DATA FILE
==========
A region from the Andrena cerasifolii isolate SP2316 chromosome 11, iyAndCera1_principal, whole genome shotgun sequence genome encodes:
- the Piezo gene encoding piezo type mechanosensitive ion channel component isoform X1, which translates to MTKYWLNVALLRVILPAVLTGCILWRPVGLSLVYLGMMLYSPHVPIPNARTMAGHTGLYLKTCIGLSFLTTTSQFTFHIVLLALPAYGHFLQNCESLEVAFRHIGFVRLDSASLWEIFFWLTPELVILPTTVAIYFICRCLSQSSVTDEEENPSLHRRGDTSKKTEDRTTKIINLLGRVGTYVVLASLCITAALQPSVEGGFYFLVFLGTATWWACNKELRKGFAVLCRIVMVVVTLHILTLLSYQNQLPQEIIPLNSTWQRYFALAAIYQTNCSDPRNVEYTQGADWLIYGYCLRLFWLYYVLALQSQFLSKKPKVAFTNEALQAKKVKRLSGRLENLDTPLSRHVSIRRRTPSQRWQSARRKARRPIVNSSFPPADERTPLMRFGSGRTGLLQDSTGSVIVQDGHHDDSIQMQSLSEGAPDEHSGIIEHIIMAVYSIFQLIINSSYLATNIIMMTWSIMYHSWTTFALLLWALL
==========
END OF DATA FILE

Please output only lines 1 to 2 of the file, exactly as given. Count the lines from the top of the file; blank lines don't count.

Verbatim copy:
A region from the Andrena cerasifolii isolate SP2316 chromosome 11, iyAndCera1_principal, whole genome shotgun sequence genome encodes:
- the Piezo gene encoding piezo type mechanosensitive ion channel component isoform X1, which translates to MTKYWLNVALLRVILPAVLTGCILWRPVGLSLVYLGMMLYSPHVPIPNARTMAGHTGLYLKTCIGLSFLTTTSQFTFHIVLLALPAYGHFLQNCESLEVAFRHIGFVRLDSASLWEIFFWLTPELVILPTTVAIYFICRCLSQSSVTDEEENPSLHRRGDTSKKTEDRTTKIINLLGRVGTYVVLASLCITAALQPSVEGGFYFLVFLGTATWWACNKELRKGFAVLCRIVMVVVTLHILTLLSYQNQLPQEIIPLNSTWQRYFALAAIYQTNCSDPRNVEYTQGADWLIYGYCLRLFWLYYVLALQSQFLSKKPKVAFTNEALQAKKVKRLSGRLENLDTPLSRHVSIRRRTPSQRWQSARRKARRPIVNSSFPPADERTPLMRFGSGRTGLLQDSTGSVIVQDGHHDDSIQMQSLSEGAPDEHSGIIEHIIMAVYSIFQLIINSSYLATNIIMMTWSIMYHSWTTFALLLWALL